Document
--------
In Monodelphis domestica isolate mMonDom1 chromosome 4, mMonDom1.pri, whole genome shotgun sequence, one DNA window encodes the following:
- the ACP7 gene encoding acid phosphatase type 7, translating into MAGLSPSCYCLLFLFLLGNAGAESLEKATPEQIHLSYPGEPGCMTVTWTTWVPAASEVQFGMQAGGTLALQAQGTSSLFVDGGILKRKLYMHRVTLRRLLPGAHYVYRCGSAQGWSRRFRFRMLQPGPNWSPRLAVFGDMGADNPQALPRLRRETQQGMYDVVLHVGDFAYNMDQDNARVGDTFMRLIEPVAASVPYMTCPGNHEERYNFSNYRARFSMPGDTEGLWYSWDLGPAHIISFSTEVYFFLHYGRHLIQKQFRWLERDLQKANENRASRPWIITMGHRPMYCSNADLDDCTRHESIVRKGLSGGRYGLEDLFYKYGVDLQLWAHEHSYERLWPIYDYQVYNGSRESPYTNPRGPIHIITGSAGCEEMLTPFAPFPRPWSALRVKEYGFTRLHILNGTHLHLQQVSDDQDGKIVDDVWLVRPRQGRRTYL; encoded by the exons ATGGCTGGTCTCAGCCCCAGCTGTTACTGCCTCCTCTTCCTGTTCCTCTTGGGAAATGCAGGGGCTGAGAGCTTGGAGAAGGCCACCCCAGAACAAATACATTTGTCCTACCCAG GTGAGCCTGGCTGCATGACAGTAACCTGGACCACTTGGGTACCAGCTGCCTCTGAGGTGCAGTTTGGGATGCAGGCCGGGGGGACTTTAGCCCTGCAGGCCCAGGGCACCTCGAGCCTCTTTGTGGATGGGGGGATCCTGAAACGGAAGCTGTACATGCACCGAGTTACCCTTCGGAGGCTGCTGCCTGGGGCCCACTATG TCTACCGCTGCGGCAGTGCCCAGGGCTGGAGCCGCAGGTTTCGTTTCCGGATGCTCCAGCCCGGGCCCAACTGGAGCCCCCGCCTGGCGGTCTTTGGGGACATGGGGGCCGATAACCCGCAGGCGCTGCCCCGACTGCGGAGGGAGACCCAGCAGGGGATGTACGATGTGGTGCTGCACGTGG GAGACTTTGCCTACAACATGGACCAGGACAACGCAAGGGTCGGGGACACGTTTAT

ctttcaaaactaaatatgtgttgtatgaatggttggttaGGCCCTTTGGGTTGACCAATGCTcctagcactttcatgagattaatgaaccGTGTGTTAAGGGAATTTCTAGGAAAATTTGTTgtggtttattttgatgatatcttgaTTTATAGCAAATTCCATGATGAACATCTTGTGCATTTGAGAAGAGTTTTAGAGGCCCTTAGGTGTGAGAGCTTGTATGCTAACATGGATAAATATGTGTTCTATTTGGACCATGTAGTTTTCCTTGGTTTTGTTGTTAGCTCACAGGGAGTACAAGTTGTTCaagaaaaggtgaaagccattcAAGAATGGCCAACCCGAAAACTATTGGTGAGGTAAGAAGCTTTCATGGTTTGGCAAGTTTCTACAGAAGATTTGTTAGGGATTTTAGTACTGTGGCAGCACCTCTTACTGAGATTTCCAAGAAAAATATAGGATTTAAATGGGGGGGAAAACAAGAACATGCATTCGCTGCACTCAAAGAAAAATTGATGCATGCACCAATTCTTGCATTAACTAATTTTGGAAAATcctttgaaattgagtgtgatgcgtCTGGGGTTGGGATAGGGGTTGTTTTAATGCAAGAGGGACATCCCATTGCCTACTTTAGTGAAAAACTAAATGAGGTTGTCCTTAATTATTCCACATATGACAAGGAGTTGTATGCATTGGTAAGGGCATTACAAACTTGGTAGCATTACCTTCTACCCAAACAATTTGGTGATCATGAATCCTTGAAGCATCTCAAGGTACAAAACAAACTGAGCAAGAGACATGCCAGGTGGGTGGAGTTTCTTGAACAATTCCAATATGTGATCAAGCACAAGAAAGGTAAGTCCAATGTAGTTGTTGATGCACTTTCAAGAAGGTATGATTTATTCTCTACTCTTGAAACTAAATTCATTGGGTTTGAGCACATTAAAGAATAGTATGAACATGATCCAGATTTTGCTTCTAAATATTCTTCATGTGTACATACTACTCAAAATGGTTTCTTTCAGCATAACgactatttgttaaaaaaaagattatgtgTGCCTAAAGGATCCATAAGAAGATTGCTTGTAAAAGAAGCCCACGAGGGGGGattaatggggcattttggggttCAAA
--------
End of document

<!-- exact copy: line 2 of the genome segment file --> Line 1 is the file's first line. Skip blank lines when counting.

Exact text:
- the ACP7 gene encoding acid phosphatase type 7, translating into MAGLSPSCYCLLFLFLLGNAGAESLEKATPEQIHLSYPGEPGCMTVTWTTWVPAASEVQFGMQAGGTLALQAQGTSSLFVDGGILKRKLYMHRVTLRRLLPGAHYVYRCGSAQGWSRRFRFRMLQPGPNWSPRLAVFGDMGADNPQALPRLRRETQQGMYDVVLHVGDFAYNMDQDNARVGDTFMRLIEPVAASVPYMTCPGNHEERYNFSNYRARFSMPGDTEGLWYSWDLGPAHIISFSTEVYFFLHYGRHLIQKQFRWLERDLQKANENRASRPWIITMGHRPMYCSNADLDDCTRHESIVRKGLSGGRYGLEDLFYKYGVDLQLWAHEHSYERLWPIYDYQVYNGSRESPYTNPRGPIHIITGSAGCEEMLTPFAPFPRPWSALRVKEYGFTRLHILNGTHLHLQQVSDDQDGKIVDDVWLVRPRQGRRTYL; encoded by the exons ATGGCTGGTCTCAGCCCCAGCTGTTACTGCCTCCTCTTCCTGTTCCTCTTGGGAAATGCAGGGGCTGAGAGCTTGGAGAAGGCCACCCCAGAACAAATACATTTGTCCTACCCAG GTGAGCCTGGCTGCATGACAGTAACCTGGACCACTTGGGTACCAGCTGCCTCTGAGGTGCAGTTTGGGATGCAGGCCGGGGGGACTTTAGCCCTGCAGGCCCAGGGCACCTCGAGCCTCTTTGTGGATGGGGGGATCCTGAAACGGAAGCTGTACATGCACCGAGTTACCCTTCGGAGGCTGCTGCCTGGGGCCCACTATG TCTACCGCTGCGGCAGTGCCCAGGGCTGGAGCCGCAGGTTTCGTTTCCGGATGCTCCAGCCCGGGCCCAACTGGAGCCCCCGCCTGGCGGTCTTTGGGGACATGGGGGCCGATAACCCGCAGGCGCTGCCCCGACTGCGGAGGGAGACCCAGCAGGGGATGTACGATGTGGTGCTGCACGTGG GAGACTTTGCCTACAACATGGACCAGGACAACGCAAGGGTCGGGGACACGTTTAT